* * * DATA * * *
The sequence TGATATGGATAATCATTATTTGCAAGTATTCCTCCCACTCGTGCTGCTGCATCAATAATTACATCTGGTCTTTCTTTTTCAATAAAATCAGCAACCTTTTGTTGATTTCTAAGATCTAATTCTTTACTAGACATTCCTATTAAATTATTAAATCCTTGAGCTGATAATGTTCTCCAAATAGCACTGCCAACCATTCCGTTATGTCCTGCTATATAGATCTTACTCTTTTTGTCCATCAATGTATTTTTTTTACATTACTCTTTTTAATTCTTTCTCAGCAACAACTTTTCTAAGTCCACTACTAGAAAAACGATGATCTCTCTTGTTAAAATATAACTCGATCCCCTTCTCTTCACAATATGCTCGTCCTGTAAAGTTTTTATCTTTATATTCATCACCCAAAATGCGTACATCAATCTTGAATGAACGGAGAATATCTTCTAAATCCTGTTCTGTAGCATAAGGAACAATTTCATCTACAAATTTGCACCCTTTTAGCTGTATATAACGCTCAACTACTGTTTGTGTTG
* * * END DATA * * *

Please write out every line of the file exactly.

The sequence TGATATGGATAATCATTATTTGCAAGTATTCCTCCCACTCGTGCTGCTGCATCAATAATTACATCTGGTCTTTCTTTTTCAATAAAATCAGCAACCTTTTGTTGATTTCTAAGATCTAATTCTTTACTAGACATTCCTATTAAATTATTAAATCCTTGAGCTGATAATGTTCTCCAAATAGCACTGCCAACCATTCCGTTATGTCCTGCTATATAGATCTTACTCTTTTTGTCCATCAATGTATTTTTTTTACATTACTCTTTTTAATTCTTTCTCAGCAACAACTTTTCTAAGTCCACTACTAGAAAAACGATGATCTCTCTTGTTAAAATATAACTCGATCCCCTTCTCTTCACAATATGCTCGTCCTGTAAAGTTTTTATCTTTATATTCATCACCCAAAATGCGTACATCAATCTTGAATGAACGGAGAATATCTTCTAAATCCTGTTCTGTAGCATAAGGAACAATTTCATCTACAAATTTGCACCCTTTTAGCTGTATATAACGCTCAACTACTGTTTGTGTTG